"Everything was always last minute," said Thorne. "The players really got accustomed to something changing on them quickly and having to respond."

Once the season began, the Cardinals were prepared for adversity. When injuries hit the offensive line, the reserves excelled. Sophomore Eric Knaperek and Air Force Academy transfer Pat Bolger emerged at guard, and junior Marc DesLauriers filled in for John Cannova at center.

"We've had a number of guys play on the offensive line this year," said Whalen. "Our young guys stepped up tremendously. It's nice to have a unit of tough guys to play with."

While most teams struggle to remain healthy into December, the Cardinals may be the closest they have been to full strength all year.

"Our offensive line is finally healthy," said Werkheiser. "I think we're just now hitting our stride."

There is no easy way to prepare for North Central's relentless attack. The Cardinals average 259.2 yards passing and 255.9 yards rushing per game. In the second round win over UW-Platteville, Stanek passed for 274 yards and three touchdowns while junior running back Ryan Kent exploded for a career-high 257 yards and four touchdowns on the ground.

"Our depth has really paid off," said Thorne. "We are much more balanced on offense."

While they entered last season with trepidation, not knowing how the new offense would work, this season began with more confidence. Still, Thorne was not sure how well the second attempt at installing the offense would work until he saw it live. Opening the season against three WIAC opponents was a very solid test for the CCIW champion. Rallying from an early deficit to defeat UW-La Crosse in the opener was a relief for Thorne, who enjoyed seeing his offense put up 41 points and a school-record 674 yards.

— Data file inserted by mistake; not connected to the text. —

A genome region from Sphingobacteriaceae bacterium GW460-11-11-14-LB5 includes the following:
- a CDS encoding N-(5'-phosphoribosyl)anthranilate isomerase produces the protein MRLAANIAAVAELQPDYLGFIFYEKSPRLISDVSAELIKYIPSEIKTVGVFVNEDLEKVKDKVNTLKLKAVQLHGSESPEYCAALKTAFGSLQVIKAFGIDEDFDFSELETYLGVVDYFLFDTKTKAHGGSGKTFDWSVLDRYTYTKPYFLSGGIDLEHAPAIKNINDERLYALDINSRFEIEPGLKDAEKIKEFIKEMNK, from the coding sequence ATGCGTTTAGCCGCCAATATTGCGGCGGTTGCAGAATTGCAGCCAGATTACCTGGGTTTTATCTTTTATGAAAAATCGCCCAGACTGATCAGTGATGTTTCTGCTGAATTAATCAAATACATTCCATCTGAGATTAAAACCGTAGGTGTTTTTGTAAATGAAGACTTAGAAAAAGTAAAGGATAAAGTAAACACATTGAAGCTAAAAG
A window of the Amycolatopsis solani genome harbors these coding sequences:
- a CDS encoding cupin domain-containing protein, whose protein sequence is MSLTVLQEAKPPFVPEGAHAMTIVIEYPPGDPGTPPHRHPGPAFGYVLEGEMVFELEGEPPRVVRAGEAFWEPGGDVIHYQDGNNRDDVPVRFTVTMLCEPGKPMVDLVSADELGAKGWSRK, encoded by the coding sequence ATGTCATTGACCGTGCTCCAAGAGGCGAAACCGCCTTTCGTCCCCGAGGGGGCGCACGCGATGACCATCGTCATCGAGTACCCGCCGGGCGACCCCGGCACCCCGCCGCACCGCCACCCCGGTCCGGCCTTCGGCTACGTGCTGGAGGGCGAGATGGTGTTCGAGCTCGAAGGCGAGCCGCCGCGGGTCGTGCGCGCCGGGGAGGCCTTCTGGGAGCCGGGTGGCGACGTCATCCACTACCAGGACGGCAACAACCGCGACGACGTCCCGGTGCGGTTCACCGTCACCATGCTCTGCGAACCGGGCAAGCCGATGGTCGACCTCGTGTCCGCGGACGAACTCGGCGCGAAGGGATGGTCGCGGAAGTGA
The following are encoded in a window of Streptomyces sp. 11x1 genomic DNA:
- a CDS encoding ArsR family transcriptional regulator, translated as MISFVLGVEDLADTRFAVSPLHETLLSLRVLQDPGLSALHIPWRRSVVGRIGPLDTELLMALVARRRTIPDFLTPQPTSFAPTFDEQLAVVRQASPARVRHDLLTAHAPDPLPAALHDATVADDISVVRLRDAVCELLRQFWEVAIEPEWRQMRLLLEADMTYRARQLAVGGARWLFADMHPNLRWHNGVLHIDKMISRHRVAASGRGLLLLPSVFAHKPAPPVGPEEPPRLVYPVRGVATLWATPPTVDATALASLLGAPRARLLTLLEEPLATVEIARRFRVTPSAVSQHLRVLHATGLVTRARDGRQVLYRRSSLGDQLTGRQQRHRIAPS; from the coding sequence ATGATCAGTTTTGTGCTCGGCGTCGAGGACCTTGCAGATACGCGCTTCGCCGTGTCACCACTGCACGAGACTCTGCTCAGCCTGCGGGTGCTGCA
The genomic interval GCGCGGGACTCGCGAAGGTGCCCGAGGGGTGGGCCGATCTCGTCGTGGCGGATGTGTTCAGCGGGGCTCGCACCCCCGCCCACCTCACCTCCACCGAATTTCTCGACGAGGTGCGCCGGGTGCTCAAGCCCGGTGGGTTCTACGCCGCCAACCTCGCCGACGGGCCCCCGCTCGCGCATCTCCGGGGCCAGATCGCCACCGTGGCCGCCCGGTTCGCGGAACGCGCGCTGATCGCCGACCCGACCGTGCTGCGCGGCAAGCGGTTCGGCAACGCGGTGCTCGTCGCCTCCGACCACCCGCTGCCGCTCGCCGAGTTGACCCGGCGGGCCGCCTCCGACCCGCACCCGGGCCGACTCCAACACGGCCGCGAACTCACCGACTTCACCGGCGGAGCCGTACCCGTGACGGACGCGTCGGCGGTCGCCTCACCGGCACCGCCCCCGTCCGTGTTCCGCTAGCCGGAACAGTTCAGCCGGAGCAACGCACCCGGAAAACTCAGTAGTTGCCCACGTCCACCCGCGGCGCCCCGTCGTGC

"The very first game so far surpassed what we thought we could do," said Thorne. "In the past, we struggled when we fell behind. We kept plugging away."

The offense knows that it cannot succeed on its own. Six Cardinals defenders earned first team All-CCIW honors, led by defensive back Shane Dierking, the conference Defensive Player of the Year.

"An uptempo offense puts pressure on our defense. They've been amazing. They keep getting better every week," said Thorne. "Having that defense that we can fall back on is really reassuring. Plus, having a quarterback playing at the level Spencer is playing at gives us a great chance to win each week."

The 12 wins so far equal the program's best, set in 2010, which was also the last year the Cardinals advanced to the quarterfinals. High rankings have been met with early playoff exits, putting a damper on the program's streak of eight playoff appearances in the past nine years.